Sunday, February 28, 2016

Quadrysteria Mini Mamba Review

Mini Mamba (Final Version)

A while back, I bought a 250 racer style kit from Quadrysteria called the Mini Mamba.  It is high quality in general, with Sunnysky motors, true carbon fiber frame, SimonK ESCs, etc.  The kit included the frame, motors, ESC, integrated BEC/power distribution card, and instructions.

I initially elected to use a Mobius FPV system, spare mini-APM controller, and Lemon DSMX receiver to complete the build.  I started trying to use the instructions, which are well written, but not very useful.  Unfortunately, there are no pictures and you are left wondering which plate is the top, what is the front, exactly what standoff is required etc.  Fortunately, there are video instructions here, and they show you exactly what to do.

In the initial build, I ran into a few problems, some of my own making.

  1. The mini APM may have been defective, it did not consistently stabilize the unit.
  2. The integrated power board from the kit was defective.  It did not supply proper 5V for the receiver and APM.  I had to replace it with a power distribution board and use one of the ESC BECs.
  3. The wiring for the mini-APM and rest of the electronics was not reliable, probably due to the crummy wiring supplied with the mini APM.  The ESC BEC was probably not the best choice as well.
The Mamba flew, but not well, I did crash it badly enough that I had to repair it.  One of the advantages of the Mamba is that will usually just break the props and/or the nylon bolts that hold the motor mounts to the carbon fiber arms, and this is easy to repair.  Previous quads tended to break arms, props, and frame plates, necessitating major repairs that takes hours and hours.

Based on this experience,  I stripped it down and rebuilt it with an Orange receiver that I had used before, a separate BEC, and a Hobbyking mini APM and Hobbyking GPS.  The wiring was much more straightforward as the Hobbyking units came with better cables and I was using a separate BEC. It takes some work to figure out where to stick the ESCs, cabling, BEC between the top and bottom plates.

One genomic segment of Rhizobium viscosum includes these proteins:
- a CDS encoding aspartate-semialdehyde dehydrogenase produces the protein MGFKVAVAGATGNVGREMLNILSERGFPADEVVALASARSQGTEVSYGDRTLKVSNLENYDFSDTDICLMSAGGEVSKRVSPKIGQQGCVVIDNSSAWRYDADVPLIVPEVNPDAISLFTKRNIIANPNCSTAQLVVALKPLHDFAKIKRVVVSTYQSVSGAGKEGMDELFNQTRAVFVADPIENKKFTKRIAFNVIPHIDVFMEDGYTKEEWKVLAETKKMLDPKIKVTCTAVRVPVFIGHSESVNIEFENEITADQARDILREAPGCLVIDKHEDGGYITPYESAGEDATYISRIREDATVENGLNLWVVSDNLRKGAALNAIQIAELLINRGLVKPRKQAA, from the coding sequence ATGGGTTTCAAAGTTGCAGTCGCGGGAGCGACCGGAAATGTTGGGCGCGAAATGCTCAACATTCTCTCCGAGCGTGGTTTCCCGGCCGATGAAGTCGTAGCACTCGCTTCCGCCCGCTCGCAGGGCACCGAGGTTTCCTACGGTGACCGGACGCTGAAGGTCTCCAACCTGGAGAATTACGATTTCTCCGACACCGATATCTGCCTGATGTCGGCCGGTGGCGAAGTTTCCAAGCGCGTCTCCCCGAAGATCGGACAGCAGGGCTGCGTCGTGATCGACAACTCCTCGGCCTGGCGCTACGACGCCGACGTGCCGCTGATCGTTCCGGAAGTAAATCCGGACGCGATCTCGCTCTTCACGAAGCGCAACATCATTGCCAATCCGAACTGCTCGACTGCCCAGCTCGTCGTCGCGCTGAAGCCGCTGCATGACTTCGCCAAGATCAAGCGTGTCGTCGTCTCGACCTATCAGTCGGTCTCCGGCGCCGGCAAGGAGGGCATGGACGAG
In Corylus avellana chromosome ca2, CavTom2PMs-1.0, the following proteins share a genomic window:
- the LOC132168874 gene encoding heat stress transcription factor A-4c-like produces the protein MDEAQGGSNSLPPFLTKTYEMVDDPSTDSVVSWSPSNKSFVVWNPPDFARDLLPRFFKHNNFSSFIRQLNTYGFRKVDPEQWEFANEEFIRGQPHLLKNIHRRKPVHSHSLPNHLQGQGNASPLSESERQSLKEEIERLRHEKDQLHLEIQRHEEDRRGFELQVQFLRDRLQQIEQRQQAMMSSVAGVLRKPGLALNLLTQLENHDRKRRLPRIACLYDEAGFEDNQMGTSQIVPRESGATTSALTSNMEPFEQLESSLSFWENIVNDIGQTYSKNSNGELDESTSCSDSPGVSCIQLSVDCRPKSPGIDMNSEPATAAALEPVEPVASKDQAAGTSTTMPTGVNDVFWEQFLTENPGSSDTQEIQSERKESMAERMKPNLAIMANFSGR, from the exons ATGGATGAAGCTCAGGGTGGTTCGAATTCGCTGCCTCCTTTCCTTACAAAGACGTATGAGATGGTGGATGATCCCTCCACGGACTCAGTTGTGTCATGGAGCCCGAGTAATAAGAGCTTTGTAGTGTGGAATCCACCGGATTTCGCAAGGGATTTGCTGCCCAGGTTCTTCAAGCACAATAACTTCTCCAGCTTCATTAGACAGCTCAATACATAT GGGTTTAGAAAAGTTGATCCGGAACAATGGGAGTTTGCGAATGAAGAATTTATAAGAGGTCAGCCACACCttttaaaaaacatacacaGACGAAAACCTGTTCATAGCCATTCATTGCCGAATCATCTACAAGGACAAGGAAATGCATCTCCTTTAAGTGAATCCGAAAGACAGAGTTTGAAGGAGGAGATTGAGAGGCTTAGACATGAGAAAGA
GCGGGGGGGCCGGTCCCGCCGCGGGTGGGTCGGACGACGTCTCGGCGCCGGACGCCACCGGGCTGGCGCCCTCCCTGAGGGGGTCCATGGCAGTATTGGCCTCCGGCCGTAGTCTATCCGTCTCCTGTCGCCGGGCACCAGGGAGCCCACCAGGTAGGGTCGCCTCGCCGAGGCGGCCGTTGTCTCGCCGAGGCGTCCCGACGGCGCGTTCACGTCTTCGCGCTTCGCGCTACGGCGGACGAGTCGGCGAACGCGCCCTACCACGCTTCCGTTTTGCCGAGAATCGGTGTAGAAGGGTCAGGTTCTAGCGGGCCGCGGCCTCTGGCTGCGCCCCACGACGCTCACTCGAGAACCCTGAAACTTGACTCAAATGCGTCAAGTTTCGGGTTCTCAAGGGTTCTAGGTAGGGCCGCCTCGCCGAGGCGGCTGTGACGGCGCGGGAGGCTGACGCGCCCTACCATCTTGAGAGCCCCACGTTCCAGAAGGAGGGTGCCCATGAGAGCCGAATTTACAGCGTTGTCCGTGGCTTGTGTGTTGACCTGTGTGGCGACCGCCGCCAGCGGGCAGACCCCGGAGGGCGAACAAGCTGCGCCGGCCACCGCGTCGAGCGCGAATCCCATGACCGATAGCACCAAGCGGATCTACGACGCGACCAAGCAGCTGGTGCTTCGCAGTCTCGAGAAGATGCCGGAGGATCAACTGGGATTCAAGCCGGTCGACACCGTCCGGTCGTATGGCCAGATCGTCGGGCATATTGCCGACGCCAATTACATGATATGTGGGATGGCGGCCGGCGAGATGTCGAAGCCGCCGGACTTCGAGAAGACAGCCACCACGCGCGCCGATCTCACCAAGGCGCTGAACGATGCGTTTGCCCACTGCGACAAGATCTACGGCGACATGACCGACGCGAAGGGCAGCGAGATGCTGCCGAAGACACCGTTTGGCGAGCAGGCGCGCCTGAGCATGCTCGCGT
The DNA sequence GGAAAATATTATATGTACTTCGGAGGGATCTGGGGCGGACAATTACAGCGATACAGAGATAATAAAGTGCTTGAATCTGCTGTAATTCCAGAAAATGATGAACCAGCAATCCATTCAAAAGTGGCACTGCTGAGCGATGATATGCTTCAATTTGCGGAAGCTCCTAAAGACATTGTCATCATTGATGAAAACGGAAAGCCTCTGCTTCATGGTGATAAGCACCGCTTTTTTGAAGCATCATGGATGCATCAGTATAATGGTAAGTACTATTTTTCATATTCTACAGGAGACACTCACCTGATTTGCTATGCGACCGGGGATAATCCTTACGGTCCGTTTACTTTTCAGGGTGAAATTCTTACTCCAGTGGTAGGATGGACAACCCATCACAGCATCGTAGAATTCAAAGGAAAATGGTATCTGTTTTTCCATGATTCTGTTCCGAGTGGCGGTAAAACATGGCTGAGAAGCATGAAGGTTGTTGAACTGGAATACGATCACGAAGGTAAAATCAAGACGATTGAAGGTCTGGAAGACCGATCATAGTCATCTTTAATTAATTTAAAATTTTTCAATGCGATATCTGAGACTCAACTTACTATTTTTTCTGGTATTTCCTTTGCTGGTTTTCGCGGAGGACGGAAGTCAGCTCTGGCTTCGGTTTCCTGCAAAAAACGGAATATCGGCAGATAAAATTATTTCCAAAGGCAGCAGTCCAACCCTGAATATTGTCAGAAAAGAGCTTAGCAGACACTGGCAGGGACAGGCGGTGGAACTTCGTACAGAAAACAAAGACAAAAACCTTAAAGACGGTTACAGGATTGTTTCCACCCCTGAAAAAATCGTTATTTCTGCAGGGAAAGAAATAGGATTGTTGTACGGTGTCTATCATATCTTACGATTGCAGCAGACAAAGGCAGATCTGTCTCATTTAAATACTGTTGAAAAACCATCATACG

Side view
Performance is much better but there is still a lot of tuning required as it is very sensitive to pitch and roll, but very insensitive to throttle.  Some other pictures are shown below.
Arm assembly which is set up for easy repair after crashes
Mobius FPV setup with integrated mount and transmitter.  This will be reviewed in future.

Thursday, January 14, 2016

Converting the Eachine Racer 250 to APM Controller

A while back I wrote about buying the Eachine Racer 250, which used a CC3d controller.  Well I got tired of trying to figure out this controller and decided to switch the controller over to an APM.  I used the Hobbyking Micro APM, but you can get the same hardware from Banggood.

This started out easily enough, but there were a few hurdles along the way.

Step 1 Disassemble the Eachine

Take the top deck and battery alignment plates off as shown in the figure 1.  Be careful when removing the power connector for the 5.8 GHz video transmitter as it can be easily damaged.  Use an old coffee cup to store the parts while you work on the rest of the project.

Figure 1

Step 2 Mount the Micro APM

The Micro APM will easily go into the CC3D mounting standoffs as shown in figure 2.  Note that you will have to remove one standoff that supports the battery alignment plate as it blocks the USB port.  Figure 3 shows the APM mounted from the top
Figure 2
Figure 3

Step 4 Wire Up the APM

Here is where it gets a little tricky.  The servo wiring from the APM to the receiver is done as per normal.  The website shows how it needs to be done.  This is easy.

Next, you need to supply power to the APM so you will need to make up a cable that goes from the Eachine 5V and ground power pads (green arrow Figure 4) to the power input connector of your APM (magenta arrow, Figure 4). You will need a 6 pin connector to attach to the APM.

Then, we come to the tricky part.  The connections to the motor speed controls are shown by the red arrow in Figure 4.  You have to make a new cable here.  The motor numbering IS NOT THE SAME for APM and CC3D.  The cable will need to be set up as follows:

APM            Eachine
5V                5V
Gnd              Gnd
Motor 1        Motor 2
Motor 2        Motor 4
Motor 3        Motor 1
Motor 4        Motor 3
Figure 4

Step 5 Reaasemble the Eachine

Now you can reassemble the battery alignment plate, top deck, and secure any loose wires.  You are ready to fly again after the usual ESC calibration, radio, compass, gyro calibration are done.

Figure 5 Reassembled Eachine Racer 250